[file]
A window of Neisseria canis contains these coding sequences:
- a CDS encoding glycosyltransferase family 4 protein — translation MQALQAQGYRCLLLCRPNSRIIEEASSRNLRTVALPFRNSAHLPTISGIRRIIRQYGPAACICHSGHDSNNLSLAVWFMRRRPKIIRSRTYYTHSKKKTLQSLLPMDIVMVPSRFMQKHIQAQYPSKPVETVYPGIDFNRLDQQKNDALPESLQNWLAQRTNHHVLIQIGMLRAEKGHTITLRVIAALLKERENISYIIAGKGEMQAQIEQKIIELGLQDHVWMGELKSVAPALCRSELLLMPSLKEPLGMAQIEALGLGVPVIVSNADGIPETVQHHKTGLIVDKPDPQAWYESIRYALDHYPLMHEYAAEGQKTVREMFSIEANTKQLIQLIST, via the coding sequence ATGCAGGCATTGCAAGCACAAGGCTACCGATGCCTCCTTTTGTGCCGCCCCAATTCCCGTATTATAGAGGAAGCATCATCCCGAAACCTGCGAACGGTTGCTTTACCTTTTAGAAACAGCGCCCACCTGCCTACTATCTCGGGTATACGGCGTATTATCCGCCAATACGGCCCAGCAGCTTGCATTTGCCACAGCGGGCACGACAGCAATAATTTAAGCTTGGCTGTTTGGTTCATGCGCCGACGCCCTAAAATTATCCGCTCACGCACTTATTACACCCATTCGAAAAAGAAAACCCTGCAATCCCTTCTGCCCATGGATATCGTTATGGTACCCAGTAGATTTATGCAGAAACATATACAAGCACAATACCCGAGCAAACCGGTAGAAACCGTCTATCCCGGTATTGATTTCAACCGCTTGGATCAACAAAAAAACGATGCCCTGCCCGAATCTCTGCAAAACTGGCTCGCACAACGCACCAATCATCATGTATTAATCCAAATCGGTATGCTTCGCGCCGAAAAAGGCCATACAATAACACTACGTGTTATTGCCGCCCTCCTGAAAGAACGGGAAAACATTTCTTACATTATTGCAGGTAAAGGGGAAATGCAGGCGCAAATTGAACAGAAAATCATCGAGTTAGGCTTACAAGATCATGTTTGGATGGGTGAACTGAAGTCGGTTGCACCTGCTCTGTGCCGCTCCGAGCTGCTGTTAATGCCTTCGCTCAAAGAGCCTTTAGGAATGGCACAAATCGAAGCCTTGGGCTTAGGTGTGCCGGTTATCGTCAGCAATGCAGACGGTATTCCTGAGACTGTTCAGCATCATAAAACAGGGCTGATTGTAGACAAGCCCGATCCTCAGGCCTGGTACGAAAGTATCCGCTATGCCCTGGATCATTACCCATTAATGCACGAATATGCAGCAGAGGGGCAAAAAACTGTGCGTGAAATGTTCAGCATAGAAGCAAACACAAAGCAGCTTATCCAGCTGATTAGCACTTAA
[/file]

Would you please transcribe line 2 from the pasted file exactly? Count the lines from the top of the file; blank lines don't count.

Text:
- a CDS encoding glycosyltransferase family 4 protein — translation MQALQAQGYRCLLLCRPNSRIIEEASSRNLRTVALPFRNSAHLPTISGIRRIIRQYGPAACICHSGHDSNNLSLAVWFMRRRPKIIRSRTYYTHSKKKTLQSLLPMDIVMVPSRFMQKHIQAQYPSKPVETVYPGIDFNRLDQQKNDALPESLQNWLAQRTNHHVLIQIGMLRAEKGHTITLRVIAALLKERENISYIIAGKGEMQAQIEQKIIELGLQDHVWMGELKSVAPALCRSELLLMPSLKEPLGMAQIEALGLGVPVIVSNADGIPETVQHHKTGLIVDKPDPQAWYESIRYALDHYPLMHEYAAEGQKTVREMFSIEANTKQLIQLIST, via the coding sequence ATGCAGGCATTGCAAGCACAAGGCTACCGATGCCTCCTTTTGTGCCGCCCCAATTCCCGTATTATAGAGGAAGCATCATCCCGAAACCTGCGAACGGTTGCTTTACCTTTTAGAAACAGCGCCCACCTGCCTACTATCTCGGGTATACGGCGTATTATCCGCCAATACGGCCCAGCAGCTTGCATTTGCCACAGCGGGCACGACAGCAATAATTTAAGCTTGGCTGTTTGGTTCATGCGCCGACGCCCTAAAATTATCCGCTCACGCACTTATTACACCCATTCGAAAAAGAAAACCCTGCAATCCCTTCTGCCCATGGATATCGTTATGGTACCCAGTAGATTTATGCAGAAACATATACAAGCACAATACCCGAGCAAACCGGTAGAAACCGTCTATCCCGGTATTGATTTCAACCGCTTGGATCAACAAAAAAACGATGCCCTGCCCGAATCTCTGCAAAACTGGCTCGCACAACGCACCAATCATCATGTATTAATCCAAATCGGTATGCTTCGCGCCGAAAAAGGCCATACAATAACACTACGTGTTATTGCCGCCCTCCTGAAAGAACGGGAAAACATTTCTTACATTATTGCAGGTAAAGGGGAAATGCAGGCGCAAATTGAACAGAAAATCATCGAGTTAGGCTTACAAGATCATGTTTGGATGGGTGAACTGAAGTCGGTTGCACCTGCTCTGTGCCGCTCCGAGCTGCTGTTAATGCCTTCGCTCAAAGAGCCTTTAGGAATGGCACAAATCGAAGCCTTGGGCTTAGGTGTGCCGGTTATCGTCAGCAATGCAGACGGTATTCCTGAGACTGTTCAGCATCATAAAACAGGGCTGATTGTAGACAAGCCCGATCCTCAGGCCTGGTACGAAAGTATCCGCTATGCCCTGGATCATTACCCATTAATGCACGAATATGCAGCAGAGGGGCAAAAAACTGTGCGTGAAATGTTCAGCATAGAAGCAAACACAAAGCAGCTTATCCAGCTGATTAGCACTTAA